The UK Pavilion, also known as the ‘Seed Cathedral’ features 60,000 acrylic fibre optic rods that each contain plant seeds at their tips. It was designed by internationally acclaimed designer Thomas Heatherwick, whose design team won a competition organised by Foreign & Commonwealth Office (FCO), over numerous other prominent firms which include Zaha Hadid, John McAslan + Partners, Marks Barfield Architects, Avery Associates, and DRAW Architects with dcmstudios. Diverting from the conventional approach of promoting a country with the pavilion functioning as an advertisement structure, Heatherwick proposed a more effective concept by creating a design that truly symbolises the UK as one of the world's greenest countries. Indeed, it is a matter of fact that London is the greenest city of its size in the world, and that the UK pioneered the world’s first ever public park and the world’s first major botanical institution, the Royal Botanic Gardens at Kew.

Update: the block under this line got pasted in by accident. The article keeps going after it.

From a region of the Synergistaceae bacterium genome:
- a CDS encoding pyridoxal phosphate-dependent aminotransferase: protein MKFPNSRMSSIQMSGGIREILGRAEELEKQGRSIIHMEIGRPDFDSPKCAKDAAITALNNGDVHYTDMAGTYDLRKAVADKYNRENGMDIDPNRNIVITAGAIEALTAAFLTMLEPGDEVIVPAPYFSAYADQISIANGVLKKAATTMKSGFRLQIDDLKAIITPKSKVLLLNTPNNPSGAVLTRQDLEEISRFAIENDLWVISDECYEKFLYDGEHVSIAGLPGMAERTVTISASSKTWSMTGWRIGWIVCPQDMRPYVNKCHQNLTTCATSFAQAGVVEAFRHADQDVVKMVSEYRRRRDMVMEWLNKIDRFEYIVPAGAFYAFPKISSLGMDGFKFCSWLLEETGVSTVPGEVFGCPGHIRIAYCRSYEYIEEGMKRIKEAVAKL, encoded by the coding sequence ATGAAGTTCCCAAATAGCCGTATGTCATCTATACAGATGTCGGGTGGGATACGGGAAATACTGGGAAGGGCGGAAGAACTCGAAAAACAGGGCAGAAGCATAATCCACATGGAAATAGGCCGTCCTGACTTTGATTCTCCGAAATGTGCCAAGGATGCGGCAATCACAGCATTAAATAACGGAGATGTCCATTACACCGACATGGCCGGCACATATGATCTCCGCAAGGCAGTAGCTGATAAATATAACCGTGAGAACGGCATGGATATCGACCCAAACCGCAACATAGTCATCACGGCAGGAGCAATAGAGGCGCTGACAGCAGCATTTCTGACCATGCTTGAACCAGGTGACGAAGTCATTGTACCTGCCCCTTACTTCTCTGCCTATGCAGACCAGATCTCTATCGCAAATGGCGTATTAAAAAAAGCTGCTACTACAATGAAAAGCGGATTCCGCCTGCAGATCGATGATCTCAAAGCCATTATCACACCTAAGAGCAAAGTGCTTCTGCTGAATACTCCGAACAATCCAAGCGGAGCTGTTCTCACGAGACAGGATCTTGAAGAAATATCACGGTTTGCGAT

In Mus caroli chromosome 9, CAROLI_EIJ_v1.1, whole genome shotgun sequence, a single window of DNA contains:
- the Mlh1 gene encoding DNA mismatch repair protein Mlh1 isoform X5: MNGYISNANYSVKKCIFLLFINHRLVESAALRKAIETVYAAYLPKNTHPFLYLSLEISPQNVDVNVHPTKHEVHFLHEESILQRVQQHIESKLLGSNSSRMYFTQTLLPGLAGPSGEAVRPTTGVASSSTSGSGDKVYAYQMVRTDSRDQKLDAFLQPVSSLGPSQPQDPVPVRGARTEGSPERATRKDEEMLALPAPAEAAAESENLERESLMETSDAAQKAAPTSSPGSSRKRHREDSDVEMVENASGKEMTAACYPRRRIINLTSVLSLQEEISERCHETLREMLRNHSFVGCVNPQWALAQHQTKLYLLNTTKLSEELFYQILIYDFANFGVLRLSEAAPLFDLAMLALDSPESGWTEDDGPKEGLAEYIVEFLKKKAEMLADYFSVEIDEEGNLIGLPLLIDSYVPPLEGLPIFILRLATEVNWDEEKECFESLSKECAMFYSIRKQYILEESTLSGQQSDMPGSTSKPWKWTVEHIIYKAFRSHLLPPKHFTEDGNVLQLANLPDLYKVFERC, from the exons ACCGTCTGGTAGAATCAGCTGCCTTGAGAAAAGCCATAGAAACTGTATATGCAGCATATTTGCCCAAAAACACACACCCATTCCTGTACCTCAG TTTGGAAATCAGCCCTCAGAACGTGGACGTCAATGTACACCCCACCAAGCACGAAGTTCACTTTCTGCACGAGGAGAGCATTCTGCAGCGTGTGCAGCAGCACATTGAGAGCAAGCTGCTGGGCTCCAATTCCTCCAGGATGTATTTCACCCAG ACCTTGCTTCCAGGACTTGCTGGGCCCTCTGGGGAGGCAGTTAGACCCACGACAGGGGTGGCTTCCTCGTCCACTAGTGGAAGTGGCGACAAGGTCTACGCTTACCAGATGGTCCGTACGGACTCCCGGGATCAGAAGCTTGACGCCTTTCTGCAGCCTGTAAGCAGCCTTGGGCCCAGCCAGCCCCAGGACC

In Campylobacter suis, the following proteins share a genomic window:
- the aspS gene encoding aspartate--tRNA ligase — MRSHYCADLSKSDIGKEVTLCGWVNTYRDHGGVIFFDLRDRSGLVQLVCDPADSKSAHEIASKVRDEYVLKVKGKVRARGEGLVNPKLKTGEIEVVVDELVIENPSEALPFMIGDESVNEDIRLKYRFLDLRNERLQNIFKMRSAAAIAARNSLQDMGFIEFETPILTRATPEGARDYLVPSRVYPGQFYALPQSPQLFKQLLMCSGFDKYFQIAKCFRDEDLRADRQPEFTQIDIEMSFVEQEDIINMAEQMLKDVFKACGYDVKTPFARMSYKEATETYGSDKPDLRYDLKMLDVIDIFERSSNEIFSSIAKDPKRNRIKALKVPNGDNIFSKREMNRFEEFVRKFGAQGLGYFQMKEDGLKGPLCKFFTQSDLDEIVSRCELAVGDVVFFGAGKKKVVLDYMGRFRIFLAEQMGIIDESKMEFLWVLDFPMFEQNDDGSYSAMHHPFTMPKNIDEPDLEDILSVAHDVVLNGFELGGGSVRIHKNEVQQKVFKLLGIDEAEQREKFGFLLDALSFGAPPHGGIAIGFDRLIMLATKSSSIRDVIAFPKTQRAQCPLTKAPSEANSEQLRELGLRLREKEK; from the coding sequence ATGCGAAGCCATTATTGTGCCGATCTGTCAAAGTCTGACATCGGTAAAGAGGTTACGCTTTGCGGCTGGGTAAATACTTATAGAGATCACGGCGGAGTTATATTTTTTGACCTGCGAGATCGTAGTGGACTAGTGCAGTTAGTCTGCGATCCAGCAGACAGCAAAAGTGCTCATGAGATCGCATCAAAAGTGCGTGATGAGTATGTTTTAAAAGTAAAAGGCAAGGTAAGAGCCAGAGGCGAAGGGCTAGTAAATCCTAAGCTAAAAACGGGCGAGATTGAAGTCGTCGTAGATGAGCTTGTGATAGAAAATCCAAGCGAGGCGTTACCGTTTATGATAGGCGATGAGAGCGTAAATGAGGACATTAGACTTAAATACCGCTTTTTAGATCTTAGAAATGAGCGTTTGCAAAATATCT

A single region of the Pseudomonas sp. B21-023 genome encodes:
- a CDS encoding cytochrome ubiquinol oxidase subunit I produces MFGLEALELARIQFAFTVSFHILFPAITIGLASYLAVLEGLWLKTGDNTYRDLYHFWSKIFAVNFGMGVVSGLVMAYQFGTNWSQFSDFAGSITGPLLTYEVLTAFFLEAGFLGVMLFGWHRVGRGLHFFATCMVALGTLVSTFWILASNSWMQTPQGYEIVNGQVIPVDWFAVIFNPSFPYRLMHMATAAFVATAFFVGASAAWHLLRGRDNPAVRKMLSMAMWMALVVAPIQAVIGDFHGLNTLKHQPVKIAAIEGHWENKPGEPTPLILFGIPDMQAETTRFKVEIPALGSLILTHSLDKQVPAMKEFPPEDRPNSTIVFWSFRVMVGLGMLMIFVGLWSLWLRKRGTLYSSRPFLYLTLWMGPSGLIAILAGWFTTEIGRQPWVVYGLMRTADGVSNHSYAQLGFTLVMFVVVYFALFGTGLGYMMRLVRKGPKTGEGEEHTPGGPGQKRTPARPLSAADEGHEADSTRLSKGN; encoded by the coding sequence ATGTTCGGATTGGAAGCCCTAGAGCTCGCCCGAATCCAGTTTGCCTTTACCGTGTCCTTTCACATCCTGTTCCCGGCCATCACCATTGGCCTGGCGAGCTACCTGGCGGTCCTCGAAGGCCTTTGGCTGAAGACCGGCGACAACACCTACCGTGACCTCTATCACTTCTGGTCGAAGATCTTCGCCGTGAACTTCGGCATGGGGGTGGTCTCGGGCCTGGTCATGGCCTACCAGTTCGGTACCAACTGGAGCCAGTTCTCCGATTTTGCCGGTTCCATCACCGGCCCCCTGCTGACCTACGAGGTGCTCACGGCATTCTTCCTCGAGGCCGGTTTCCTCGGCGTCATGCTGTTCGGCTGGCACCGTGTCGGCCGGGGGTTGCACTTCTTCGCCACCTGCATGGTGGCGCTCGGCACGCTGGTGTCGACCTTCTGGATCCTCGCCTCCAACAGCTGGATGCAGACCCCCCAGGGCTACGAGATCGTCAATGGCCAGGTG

The resulting design is an exercise in paradigm shift, and is truly a provocative idea. As architects, we should strive to emulate this example of thinking outside the box and to develop the courage to explore unprecedented ideas. After the Expo, the rods and seeds will be distributed to schools throughout China and the UK.